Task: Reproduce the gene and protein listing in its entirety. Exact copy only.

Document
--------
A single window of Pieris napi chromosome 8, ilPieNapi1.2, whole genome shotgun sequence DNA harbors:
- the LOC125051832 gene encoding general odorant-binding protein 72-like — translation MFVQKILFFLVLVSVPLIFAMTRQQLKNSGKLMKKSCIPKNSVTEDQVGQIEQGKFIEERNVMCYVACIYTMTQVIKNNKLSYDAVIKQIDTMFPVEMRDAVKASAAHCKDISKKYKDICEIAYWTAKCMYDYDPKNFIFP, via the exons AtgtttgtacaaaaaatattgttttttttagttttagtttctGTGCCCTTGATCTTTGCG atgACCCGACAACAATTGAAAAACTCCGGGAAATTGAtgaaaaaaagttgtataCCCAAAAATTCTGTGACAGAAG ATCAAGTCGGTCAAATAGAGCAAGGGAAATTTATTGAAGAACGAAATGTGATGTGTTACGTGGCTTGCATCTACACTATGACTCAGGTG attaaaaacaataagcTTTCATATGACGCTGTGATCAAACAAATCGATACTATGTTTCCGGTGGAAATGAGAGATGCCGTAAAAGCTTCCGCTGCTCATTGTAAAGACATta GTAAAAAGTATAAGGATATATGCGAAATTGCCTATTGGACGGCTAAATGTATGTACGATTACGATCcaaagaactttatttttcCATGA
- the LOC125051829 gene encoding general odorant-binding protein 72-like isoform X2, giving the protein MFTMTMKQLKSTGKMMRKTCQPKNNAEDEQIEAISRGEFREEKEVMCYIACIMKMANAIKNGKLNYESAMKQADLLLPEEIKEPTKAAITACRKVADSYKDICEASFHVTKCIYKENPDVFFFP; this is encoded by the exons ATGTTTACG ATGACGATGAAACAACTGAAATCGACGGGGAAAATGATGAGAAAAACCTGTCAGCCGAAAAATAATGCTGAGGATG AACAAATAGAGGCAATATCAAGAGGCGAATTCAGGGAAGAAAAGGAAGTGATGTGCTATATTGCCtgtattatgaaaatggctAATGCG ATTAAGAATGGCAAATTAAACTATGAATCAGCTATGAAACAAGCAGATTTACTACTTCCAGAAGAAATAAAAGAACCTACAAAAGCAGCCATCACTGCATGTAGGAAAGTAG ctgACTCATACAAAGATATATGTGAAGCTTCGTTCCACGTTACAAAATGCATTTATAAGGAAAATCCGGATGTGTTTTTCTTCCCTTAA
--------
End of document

A single window of Pieris napi chromosome 8, ilPieNapi1.2, whole genome shotgun sequence DNA harbors:
- the LOC125051832 gene encoding general odorant-binding protein 72-like — translation MFVQKILFFLVLVSVPLIFAMTRQQLKNSGKLMKKSCIPKNSVTEDQVGQIEQGKFIEERNVMCYVACIYTMTQVIKNNKLSYDAVIKQIDTMFPVEMRDAVKASAAHCKDISKKYKDICEIAYWTAKCMYDYDPKNFIFP, via the exons AtgtttgtacaaaaaatattgttttttttagttttagtttctGTGCCCTTGATCTTTGCG atgACCCGACAACAATTGAAAAACTCCGGGAAATTGAtgaaaaaaagttgtataCCCAAAAATTCTGTGACAGAAG ATCAAGTCGGTCAAATAGAGCAAGGGAAATTTATTGAAGAACGAAATGTGATGTGTTACGTGGCTTGCATCTACACTATGACTCAGGTG attaaaaacaataagcTTTCATATGACGCTGTGATCAAACAAATCGATACTATGTTTCCGGTGGAAATGAGAGATGCCGTAAAAGCTTCCGCTGCTCATTGTAAAGACATta GTAAAAAGTATAAGGATATATGCGAAATTGCCTATTGGACGGCTAAATGTATGTACGATTACGATCcaaagaactttatttttcCATGA
- the LOC125051829 gene encoding general odorant-binding protein 72-like isoform X2, giving the protein MFTMTMKQLKSTGKMMRKTCQPKNNAEDEQIEAISRGEFREEKEVMCYIACIMKMANAIKNGKLNYESAMKQADLLLPEEIKEPTKAAITACRKVADSYKDICEASFHVTKCIYKENPDVFFFP; this is encoded by the exons ATGTTTACG ATGACGATGAAACAACTGAAATCGACGGGGAAAATGATGAGAAAAACCTGTCAGCCGAAAAATAATGCTGAGGATG AACAAATAGAGGCAATATCAAGAGGCGAATTCAGGGAAGAAAAGGAAGTGATGTGCTATATTGCCtgtattatgaaaatggctAATGCG ATTAAGAATGGCAAATTAAACTATGAATCAGCTATGAAACAAGCAGATTTACTACTTCCAGAAGAAATAAAAGAACCTACAAAAGCAGCCATCACTGCATGTAGGAAAGTAG ctgACTCATACAAAGATATATGTGAAGCTTCGTTCCACGTTACAAAATGCATTTATAAGGAAAATCCGGATGTGTTTTTCTTCCCTTAA